Is an SD-WAN network as secure as my MPLS network?

I was recently asked by a multinational customer whether SD-WAN was as secure as their MPLS network. My usual answer to such high level questions is "it depends", but this time, I confidently said "no, it's not".
Keith Langridge is vice president of Network Services at BT Global Services
An MPLS network is a private network. The only way on and off it is through ports allocated by your service provider. Access to and from the internet is typically via one of your data centres, where the perimeter security is often concentrated and traffic flows are configured and limited. Because actual messages being passed can only be seen by people and applications within your private network domain, MPLS traffic isn’t usually encrypted.

Deploying SD-WAN over the top of an MPLS network would be as secure, as well as adding encryption to all traffic crossing your network, but would require SD-WAN devices to handle all traffic at spokes, hubs and cloud gateways. However, there are far simpler ways to achieve the application visibility and performance optimisation features of SD-WAN using the capabilities built into MPLS.
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Most SD-WAN deployments are associated with either a change of underlay network to include internet-based transport or a change of architecture to move from centralised internet breakout at the hub (heavily firewalled and policy controlled) to local internet break-out at each spoke location.

Internet based transport

Moving to internet transport and encrypting your information in IPSec tunnels (as is done by all SD-WANs) is actually a very good way of keeping it safe. But the timing and nature of your traffic flows are exposed. This information, completely hidden in an MPLS world, could be used to identify key locations and times of the day, week or month when large information flows converge into a hub. That hub can then become a potential target for DDoS ransom attacks on the assumption that these flows are important for your company’s operation or regulatory compliance.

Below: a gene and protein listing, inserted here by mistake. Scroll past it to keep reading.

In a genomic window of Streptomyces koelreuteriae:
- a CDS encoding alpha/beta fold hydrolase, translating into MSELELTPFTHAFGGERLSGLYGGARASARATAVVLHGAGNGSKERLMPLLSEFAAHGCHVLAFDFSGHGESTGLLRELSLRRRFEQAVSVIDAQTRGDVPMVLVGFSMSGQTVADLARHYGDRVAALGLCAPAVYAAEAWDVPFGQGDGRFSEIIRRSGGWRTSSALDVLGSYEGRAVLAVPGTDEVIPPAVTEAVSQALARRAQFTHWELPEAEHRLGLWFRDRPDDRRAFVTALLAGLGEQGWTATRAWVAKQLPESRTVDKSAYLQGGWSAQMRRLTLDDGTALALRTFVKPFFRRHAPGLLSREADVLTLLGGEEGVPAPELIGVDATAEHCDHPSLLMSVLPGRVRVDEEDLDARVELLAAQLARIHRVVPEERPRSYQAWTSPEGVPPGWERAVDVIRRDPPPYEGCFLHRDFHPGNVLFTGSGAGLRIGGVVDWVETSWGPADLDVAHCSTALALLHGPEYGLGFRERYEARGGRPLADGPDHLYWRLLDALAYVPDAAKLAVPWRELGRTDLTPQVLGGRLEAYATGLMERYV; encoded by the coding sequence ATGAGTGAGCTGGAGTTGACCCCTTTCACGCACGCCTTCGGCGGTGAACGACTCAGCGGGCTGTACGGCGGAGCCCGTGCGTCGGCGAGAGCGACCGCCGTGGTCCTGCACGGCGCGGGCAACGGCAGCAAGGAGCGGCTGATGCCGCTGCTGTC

Unlike MPLS networks, SD-WAN networks have central controllers which are on the internet. Unless well controlled, these may expose vulnerabilities. A recent study found close to 5,000 IP addresses spread over 2,000 hosts that appear to be SD-WAN central controller interfaces, most of which were running outdated versions of software which have known vulnerabilities.

These central controllers not only represent a potential to gain the keys to your IPSec security, but also the ability to cut off access to an SD-WAN management server. This could result in you losing visibility and an ability to change routing. After a period of time sites will be unable to exchange updated keys with the manager and so will stop routing altogether.

Local internet break out

Whilst the move to internet transport and SD-WAN can, therefore, open up security risks, the biggest impact comes from using a site’s internet connection for local internet break-out. This moves the tightly controlled and controllable internet-facing perimeter from a small number of major data centre location to one where it expands to each remote site. For our largest global customers that could be 3000 locations across 140 countries.